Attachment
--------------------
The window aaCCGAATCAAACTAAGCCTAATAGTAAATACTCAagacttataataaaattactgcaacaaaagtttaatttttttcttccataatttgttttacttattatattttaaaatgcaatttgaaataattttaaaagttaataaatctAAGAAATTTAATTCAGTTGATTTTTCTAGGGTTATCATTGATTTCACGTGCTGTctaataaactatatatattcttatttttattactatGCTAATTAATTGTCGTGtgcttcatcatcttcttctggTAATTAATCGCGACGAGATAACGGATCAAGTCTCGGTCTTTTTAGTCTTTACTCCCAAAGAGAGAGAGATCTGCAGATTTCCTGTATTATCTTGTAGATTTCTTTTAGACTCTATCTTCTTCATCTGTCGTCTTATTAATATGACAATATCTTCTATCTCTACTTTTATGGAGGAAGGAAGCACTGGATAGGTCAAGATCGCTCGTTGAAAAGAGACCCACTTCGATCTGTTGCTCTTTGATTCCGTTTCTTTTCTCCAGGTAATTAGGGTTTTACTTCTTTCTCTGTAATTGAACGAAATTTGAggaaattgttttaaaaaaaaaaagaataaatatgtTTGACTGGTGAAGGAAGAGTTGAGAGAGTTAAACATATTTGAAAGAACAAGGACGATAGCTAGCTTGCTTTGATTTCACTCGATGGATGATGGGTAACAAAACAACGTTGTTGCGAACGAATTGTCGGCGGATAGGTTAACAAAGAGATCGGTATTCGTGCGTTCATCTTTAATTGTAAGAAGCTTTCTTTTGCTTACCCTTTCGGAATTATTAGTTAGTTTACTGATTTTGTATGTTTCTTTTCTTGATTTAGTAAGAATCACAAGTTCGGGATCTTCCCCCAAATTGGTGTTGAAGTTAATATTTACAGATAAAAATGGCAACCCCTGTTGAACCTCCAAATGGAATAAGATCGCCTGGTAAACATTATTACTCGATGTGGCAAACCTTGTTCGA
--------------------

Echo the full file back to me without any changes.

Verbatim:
The window aaCCGAATCAAACTAAGCCTAATAGTAAATACTCAagacttataataaaattactgcaacaaaagtttaatttttttcttccataatttgttttacttattatattttaaaatgcaatttgaaataattttaaaagttaataaatctAAGAAATTTAATTCAGTTGATTTTTCTAGGGTTATCATTGATTTCACGTGCTGTctaataaactatatatattcttatttttattactatGCTAATTAATTGTCGTGtgcttcatcatcttcttctggTAATTAATCGCGACGAGATAACGGATCAAGTCTCGGTCTTTTTAGTCTTTACTCCCAAAGAGAGAGAGATCTGCAGATTTCCTGTATTATCTTGTAGATTTCTTTTAGACTCTATCTTCTTCATCTGTCGTCTTATTAATATGACAATATCTTCTATCTCTACTTTTATGGAGGAAGGAAGCACTGGATAGGTCAAGATCGCTCGTTGAAAAGAGACCCACTTCGATCTGTTGCTCTTTGATTCCGTTTCTTTTCTCCAGGTAATTAGGGTTTTACTTCTTTCTCTGTAATTGAACGAAATTTGAggaaattgttttaaaaaaaaaaagaataaatatgtTTGACTGGTGAAGGAAGAGTTGAGAGAGTTAAACATATTTGAAAGAACAAGGACGATAGCTAGCTTGCTTTGATTTCACTCGATGGATGATGGGTAACAAAACAACGTTGTTGCGAACGAATTGTCGGCGGATAGGTTAACAAAGAGATCGGTATTCGTGCGTTCATCTTTAATTGTAAGAAGCTTTCTTTTGCTTACCCTTTCGGAATTATTAGTTAGTTTACTGATTTTGTATGTTTCTTTTCTTGATTTAGTAAGAATCACAAGTTCGGGATCTTCCCCCAAATTGGTGTTGAAGTTAATATTTACAGATAAAAATGGCAACCCCTGTTGAACCTCCAAATGGAATAAGATCGCCTGGTAAACATTATTACTCGATGTGGCAAACCTTGTTCGA